SARS-CoV-2 infection causes a pulmonary disease (COVID-19) which spread worldwide generating fear, anxiety, depression in the general population as well as among subjects affected by mental disorders. Little is known about which different psychopathological changes the pandemic caused among individuals affected by different psychiatric disorders, which represents the aim of the present study. Specific psychometric scales were administered at three time points: T0 as outbreak of pandemic, T1 as lockdown period, T2 as reopening. Descriptive analyses and linear regression models were performed. A total of 166 outpatients were included. Overall, psychometric scores showed a significant worsening at T1 with a mild improvement at T2. Only psychopathology in schizophrenia (SKZ) patients and obsessive-compulsive (OC) symptoms did not significantly improve at T2. Subjects affected by personality disorders (PDs) resulted to be more compromised in terms of general psychopathology than depressed and anxiety/OC ones, and showed more severe anxiety symptoms than SKZ patients. In conclusion, subjects affected by PDs require specific clinical attention during COVID-19 pandemic. Moreover, the worsening of SKZ and OC symptoms should be strictly monitored by clinicians, as these aspects did not improve with the end of lockdown measures. Further studies on larger samples are needed to confirm our results. ClinicalTrials.gov Identifier: NCT04694482

Caldiroli, A., Capuzzi, E., Tringali, A., Tagliabue, I., Turco, M., Fortunato, A., et al. (2022). The psychopathological impact of the SARS-CoV-2 epidemic on subjects suffering from different mental disorders: An observational retrospective study. PSYCHIATRY RESEARCH, 307 [10.1016/j.psychres.2021.114334].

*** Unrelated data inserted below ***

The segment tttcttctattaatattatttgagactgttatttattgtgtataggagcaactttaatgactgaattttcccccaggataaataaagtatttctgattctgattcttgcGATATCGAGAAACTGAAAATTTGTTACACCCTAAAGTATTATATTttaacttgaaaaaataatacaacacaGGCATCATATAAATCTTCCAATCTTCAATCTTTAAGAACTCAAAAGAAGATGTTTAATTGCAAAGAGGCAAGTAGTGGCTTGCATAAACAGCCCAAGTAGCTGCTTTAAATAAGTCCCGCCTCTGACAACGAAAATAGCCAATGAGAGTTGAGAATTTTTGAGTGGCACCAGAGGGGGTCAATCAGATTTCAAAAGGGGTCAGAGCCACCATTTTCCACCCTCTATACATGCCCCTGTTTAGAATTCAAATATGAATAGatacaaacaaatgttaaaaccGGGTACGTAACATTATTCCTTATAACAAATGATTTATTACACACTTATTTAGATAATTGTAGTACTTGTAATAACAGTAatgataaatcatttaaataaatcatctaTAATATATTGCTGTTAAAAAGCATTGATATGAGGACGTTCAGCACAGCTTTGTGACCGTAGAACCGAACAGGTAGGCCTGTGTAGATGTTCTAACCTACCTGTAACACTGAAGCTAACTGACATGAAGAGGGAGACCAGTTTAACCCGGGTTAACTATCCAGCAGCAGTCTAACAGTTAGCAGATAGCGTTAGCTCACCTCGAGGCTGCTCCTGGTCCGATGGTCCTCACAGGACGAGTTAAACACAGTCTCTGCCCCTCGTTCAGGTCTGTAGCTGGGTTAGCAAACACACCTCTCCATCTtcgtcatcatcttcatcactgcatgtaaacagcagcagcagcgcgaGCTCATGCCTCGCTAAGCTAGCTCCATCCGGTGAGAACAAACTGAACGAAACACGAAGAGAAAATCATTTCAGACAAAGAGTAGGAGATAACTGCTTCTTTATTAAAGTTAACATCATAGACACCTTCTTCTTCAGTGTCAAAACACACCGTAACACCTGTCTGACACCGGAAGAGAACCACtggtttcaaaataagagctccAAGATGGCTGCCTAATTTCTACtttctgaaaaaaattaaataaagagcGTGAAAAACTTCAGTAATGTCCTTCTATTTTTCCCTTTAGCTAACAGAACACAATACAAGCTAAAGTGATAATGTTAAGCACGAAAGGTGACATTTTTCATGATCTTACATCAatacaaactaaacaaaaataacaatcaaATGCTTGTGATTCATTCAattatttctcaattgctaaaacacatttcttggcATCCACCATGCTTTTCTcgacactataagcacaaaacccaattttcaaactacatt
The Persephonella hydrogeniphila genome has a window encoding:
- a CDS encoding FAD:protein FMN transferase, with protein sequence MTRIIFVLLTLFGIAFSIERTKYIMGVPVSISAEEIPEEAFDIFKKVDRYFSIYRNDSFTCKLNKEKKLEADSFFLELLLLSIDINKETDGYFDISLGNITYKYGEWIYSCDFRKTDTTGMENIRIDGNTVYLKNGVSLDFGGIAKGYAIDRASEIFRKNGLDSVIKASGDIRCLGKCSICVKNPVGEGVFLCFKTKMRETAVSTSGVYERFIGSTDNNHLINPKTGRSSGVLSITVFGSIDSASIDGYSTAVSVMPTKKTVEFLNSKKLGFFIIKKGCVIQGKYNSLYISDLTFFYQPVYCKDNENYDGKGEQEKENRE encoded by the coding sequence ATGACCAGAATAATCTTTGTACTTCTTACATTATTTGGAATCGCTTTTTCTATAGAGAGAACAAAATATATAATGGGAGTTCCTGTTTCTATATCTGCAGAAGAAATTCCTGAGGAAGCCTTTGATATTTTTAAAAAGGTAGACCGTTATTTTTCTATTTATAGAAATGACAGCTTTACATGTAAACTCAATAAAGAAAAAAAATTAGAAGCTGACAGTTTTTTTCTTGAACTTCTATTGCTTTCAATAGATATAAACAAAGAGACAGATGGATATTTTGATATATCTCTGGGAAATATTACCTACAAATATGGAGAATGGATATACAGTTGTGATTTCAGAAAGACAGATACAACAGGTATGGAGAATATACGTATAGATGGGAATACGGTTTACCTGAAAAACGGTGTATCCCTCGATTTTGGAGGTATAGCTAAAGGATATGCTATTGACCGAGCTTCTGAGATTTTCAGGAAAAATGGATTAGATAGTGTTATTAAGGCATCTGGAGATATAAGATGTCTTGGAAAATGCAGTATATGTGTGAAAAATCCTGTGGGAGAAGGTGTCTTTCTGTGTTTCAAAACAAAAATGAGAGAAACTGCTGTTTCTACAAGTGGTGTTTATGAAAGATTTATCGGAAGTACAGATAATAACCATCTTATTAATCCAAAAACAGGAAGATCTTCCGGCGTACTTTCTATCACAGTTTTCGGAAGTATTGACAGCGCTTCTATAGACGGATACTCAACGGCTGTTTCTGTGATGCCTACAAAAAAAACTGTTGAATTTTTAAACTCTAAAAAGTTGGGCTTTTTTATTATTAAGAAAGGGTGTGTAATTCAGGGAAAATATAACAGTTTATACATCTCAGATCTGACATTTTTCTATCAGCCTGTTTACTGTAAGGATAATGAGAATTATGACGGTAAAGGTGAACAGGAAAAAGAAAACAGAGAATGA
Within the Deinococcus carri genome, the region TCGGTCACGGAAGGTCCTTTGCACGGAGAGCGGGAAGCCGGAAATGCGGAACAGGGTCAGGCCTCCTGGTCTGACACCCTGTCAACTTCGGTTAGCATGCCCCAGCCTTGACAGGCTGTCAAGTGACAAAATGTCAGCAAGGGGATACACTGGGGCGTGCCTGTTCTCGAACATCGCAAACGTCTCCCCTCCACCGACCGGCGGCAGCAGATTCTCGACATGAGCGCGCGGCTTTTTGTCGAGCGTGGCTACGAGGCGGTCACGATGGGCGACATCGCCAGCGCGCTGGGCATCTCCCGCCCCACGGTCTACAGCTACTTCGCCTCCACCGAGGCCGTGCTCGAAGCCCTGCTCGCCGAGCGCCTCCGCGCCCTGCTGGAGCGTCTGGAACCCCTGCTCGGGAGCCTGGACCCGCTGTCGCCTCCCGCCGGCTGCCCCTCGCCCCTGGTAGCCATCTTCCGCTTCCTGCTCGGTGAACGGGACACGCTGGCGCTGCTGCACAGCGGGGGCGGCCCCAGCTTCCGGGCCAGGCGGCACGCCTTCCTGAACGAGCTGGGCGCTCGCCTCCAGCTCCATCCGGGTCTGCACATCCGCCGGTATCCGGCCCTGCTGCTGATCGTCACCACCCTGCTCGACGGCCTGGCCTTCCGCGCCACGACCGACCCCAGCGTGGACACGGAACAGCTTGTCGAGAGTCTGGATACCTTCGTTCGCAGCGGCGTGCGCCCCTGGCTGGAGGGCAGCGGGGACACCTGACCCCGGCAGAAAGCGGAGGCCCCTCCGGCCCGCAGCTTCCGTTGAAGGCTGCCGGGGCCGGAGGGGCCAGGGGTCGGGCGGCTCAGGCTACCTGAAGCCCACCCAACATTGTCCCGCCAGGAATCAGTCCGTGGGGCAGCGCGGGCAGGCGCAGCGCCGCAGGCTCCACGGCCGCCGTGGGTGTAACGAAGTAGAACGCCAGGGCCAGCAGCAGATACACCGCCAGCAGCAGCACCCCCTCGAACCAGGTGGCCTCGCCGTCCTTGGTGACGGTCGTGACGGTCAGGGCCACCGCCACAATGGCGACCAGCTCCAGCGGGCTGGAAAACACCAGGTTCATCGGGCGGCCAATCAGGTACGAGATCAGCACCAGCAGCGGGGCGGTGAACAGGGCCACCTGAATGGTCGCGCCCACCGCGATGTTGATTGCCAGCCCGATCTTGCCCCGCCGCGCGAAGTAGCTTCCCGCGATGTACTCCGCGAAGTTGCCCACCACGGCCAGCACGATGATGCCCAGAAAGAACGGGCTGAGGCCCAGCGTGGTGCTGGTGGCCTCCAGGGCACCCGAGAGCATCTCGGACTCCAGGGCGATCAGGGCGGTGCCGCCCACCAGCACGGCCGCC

The psychopathological impact of the SARS-CoV-2 epidemic on subjects suffering from different mental disorders: An observational retrospective study

Capuzzi, E;Tringali, A;Tagliabue, I;Turco, M;Fortunato, A;Sibilla, M;Montana, C;Maggioni, L;Pellicioli, C;Clerici, M
2022

Abstract

SARS-CoV-2 infection causes a pulmonary disease (COVID-19) which spread worldwide generating fear, anxiety, depression in the general population as well as among subjects affected by mental disorders. Little is known about which different psychopathological changes the pandemic caused among individuals affected by different psychiatric disorders, which represents the aim of the present study. Specific psychometric scales were administered at three time points: T0 as outbreak of pandemic, T1 as lockdown period, T2 as reopening. Descriptive analyses and linear regression models were performed. A total of 166 outpatients were included. Overall, psychometric scores showed a significant worsening at T1 with a mild improvement at T2. Only psychopathology in schizophrenia (SKZ) patients and obsessive-compulsive (OC) symptoms did not significantly improve at T2. Subjects affected by personality disorders (PDs) resulted to be more compromised in terms of general psychopathology than depressed and anxiety/OC ones, and showed more severe anxiety symptoms than SKZ patients. In conclusion, subjects affected by PDs require specific clinical attention during COVID-19 pandemic. Moreover, the worsening of SKZ and OC symptoms should be strictly monitored by clinicians, as these aspects did not improve with the end of lockdown measures. Further studies on larger samples are needed to confirm our results. ClinicalTrials.gov Identifier: NCT04694482
Articolo in rivista - Articolo scientifico
COVID-19; Obsessive-compulsive symptoms; Outpatients; Pandemic; Personality disorders; Psychotic symptoms;
English
7-dic-2021
2022
307
114334
none
Caldiroli, A., Capuzzi, E., Tringali, A., Tagliabue, I., Turco, M., Fortunato, A., et al. (2022). The psychopathological impact of the SARS-CoV-2 epidemic on subjects suffering from different mental disorders: An observational retrospective study. PSYCHIATRY RESEARCH, 307 [10.1016/j.psychres.2021.114334].
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Utilizza questo identificativo per citare o creare un link a questo documento: https://hdl.handle.net/10281/347997
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